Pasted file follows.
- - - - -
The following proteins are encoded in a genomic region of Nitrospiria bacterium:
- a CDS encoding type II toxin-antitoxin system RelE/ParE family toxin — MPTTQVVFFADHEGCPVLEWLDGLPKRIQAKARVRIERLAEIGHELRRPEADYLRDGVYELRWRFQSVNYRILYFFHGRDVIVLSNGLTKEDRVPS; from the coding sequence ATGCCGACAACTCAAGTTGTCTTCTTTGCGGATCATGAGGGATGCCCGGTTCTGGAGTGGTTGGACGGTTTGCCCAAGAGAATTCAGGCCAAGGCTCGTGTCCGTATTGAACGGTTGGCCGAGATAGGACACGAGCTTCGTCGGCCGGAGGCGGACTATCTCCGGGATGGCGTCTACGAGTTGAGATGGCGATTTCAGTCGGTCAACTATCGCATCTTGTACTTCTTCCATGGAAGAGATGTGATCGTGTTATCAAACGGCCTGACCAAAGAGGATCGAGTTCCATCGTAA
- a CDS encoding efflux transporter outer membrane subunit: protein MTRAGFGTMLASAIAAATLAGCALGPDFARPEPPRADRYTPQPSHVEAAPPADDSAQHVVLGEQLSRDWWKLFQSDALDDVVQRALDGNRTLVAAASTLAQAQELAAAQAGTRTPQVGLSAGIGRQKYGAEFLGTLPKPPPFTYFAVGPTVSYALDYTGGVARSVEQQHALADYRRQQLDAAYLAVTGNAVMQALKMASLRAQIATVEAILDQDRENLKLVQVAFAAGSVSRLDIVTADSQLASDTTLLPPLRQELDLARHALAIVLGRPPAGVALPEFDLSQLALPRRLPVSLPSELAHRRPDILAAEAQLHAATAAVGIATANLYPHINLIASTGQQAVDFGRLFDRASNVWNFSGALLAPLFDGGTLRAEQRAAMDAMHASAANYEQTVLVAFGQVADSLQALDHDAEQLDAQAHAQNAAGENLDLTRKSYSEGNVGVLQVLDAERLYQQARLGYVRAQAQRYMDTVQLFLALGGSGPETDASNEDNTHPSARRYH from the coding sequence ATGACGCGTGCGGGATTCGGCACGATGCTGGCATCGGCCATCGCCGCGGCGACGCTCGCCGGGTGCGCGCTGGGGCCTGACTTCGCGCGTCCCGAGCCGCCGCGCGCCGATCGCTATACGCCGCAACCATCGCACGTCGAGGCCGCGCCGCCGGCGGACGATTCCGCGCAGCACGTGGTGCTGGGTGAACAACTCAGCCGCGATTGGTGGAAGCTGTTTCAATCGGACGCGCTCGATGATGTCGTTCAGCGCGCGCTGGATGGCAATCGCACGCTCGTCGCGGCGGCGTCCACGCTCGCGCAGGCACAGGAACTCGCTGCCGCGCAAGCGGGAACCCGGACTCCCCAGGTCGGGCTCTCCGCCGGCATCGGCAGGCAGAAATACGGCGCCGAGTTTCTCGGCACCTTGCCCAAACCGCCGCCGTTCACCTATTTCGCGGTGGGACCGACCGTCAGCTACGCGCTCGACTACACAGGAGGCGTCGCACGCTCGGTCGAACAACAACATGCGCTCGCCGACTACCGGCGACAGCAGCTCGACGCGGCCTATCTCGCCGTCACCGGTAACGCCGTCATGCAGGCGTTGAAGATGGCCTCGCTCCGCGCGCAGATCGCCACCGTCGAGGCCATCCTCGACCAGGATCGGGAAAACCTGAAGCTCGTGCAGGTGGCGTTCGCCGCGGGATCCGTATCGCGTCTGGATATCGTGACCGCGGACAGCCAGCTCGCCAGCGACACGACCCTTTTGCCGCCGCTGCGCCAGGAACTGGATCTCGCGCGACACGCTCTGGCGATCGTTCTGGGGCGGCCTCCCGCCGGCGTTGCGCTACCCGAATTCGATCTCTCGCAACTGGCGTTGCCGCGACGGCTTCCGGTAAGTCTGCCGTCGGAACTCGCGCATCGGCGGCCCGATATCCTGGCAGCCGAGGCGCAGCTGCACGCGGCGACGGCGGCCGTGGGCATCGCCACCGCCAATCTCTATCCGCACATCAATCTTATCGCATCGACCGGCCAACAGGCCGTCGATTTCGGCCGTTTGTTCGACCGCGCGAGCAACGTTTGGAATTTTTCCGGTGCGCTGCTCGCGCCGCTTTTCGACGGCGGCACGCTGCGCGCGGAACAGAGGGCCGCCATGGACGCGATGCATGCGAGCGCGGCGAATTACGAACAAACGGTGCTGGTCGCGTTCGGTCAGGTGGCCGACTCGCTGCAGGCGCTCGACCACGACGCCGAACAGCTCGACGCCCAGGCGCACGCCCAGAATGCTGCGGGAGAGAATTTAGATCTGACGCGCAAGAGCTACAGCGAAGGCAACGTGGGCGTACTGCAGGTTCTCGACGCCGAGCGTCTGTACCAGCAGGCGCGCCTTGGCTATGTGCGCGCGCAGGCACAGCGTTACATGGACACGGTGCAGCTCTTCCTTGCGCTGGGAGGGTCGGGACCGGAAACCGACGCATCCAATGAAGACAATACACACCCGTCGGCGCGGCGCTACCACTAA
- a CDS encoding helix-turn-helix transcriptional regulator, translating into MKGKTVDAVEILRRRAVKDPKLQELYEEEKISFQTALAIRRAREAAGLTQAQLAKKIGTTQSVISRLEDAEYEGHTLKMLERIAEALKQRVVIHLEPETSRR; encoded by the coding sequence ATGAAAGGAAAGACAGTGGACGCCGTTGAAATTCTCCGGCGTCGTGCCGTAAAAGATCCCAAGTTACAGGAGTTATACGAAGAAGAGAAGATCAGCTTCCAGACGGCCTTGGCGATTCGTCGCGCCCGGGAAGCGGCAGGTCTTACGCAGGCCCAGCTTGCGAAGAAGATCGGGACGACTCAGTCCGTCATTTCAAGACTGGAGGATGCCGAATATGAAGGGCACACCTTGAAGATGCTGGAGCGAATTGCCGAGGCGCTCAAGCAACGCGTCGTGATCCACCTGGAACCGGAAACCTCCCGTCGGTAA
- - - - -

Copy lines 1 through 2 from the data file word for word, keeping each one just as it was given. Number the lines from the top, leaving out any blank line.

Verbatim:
The following proteins are encoded in a genomic region of Nitrospiria bacterium:
- a CDS encoding type II toxin-antitoxin system RelE/ParE family toxin — MPTTQVVFFADHEGCPVLEWLDGLPKRIQAKARVRIERLAEIGHELRRPEADYLRDGVYELRWRFQSVNYRILYFFHGRDVIVLSNGLTKEDRVPS; from the coding sequence ATGCCGACAACTCAAGTTGTCTTCTTTGCGGATCATGAGGGATGCCCGGTTCTGGAGTGGTTGGACGGTTTGCCCAAGAGAATTCAGGCCAAGGCTCGTGTCCGTATTGAACGGTTGGCCGAGATAGGACACGAGCTTCGTCGGCCGGAGGCGGACTATCTCCGGGATGGCGTCTACGAGTTGAGATGGCGATTTCAGTCGGTCAACTATCGCATCTTGTACTTCTTCCATGGAAGAGATGTGATCGTGTTATCAAACGGCCTGACCAAAGAGGATCGAGTTCCATCGTAA